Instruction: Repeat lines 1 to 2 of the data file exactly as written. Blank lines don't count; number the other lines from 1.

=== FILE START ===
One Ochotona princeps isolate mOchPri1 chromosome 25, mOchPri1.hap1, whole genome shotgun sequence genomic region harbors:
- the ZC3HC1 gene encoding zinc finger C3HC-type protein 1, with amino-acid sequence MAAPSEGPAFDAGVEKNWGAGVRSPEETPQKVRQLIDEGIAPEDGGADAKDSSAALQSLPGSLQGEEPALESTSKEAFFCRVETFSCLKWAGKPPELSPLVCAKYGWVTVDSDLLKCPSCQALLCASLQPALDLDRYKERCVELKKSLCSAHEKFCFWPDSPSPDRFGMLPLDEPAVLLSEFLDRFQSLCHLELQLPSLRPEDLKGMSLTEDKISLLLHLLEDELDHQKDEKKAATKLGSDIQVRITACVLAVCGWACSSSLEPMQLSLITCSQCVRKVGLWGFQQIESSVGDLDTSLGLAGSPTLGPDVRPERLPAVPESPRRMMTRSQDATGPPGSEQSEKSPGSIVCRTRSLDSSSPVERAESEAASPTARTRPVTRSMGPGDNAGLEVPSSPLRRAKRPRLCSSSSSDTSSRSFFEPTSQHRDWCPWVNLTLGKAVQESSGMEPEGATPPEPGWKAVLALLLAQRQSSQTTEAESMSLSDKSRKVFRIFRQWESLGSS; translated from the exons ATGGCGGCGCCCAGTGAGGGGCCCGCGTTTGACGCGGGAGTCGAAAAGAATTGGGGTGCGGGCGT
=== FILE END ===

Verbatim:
One Ochotona princeps isolate mOchPri1 chromosome 25, mOchPri1.hap1, whole genome shotgun sequence genomic region harbors:
- the ZC3HC1 gene encoding zinc finger C3HC-type protein 1, with amino-acid sequence MAAPSEGPAFDAGVEKNWGAGVRSPEETPQKVRQLIDEGIAPEDGGADAKDSSAALQSLPGSLQGEEPALESTSKEAFFCRVETFSCLKWAGKPPELSPLVCAKYGWVTVDSDLLKCPSCQALLCASLQPALDLDRYKERCVELKKSLCSAHEKFCFWPDSPSPDRFGMLPLDEPAVLLSEFLDRFQSLCHLELQLPSLRPEDLKGMSLTEDKISLLLHLLEDELDHQKDEKKAATKLGSDIQVRITACVLAVCGWACSSSLEPMQLSLITCSQCVRKVGLWGFQQIESSVGDLDTSLGLAGSPTLGPDVRPERLPAVPESPRRMMTRSQDATGPPGSEQSEKSPGSIVCRTRSLDSSSPVERAESEAASPTARTRPVTRSMGPGDNAGLEVPSSPLRRAKRPRLCSSSSSDTSSRSFFEPTSQHRDWCPWVNLTLGKAVQESSGMEPEGATPPEPGWKAVLALLLAQRQSSQTTEAESMSLSDKSRKVFRIFRQWESLGSS; translated from the exons ATGGCGGCGCCCAGTGAGGGGCCCGCGTTTGACGCGGGAGTCGAAAAGAATTGGGGTGCGGGCGT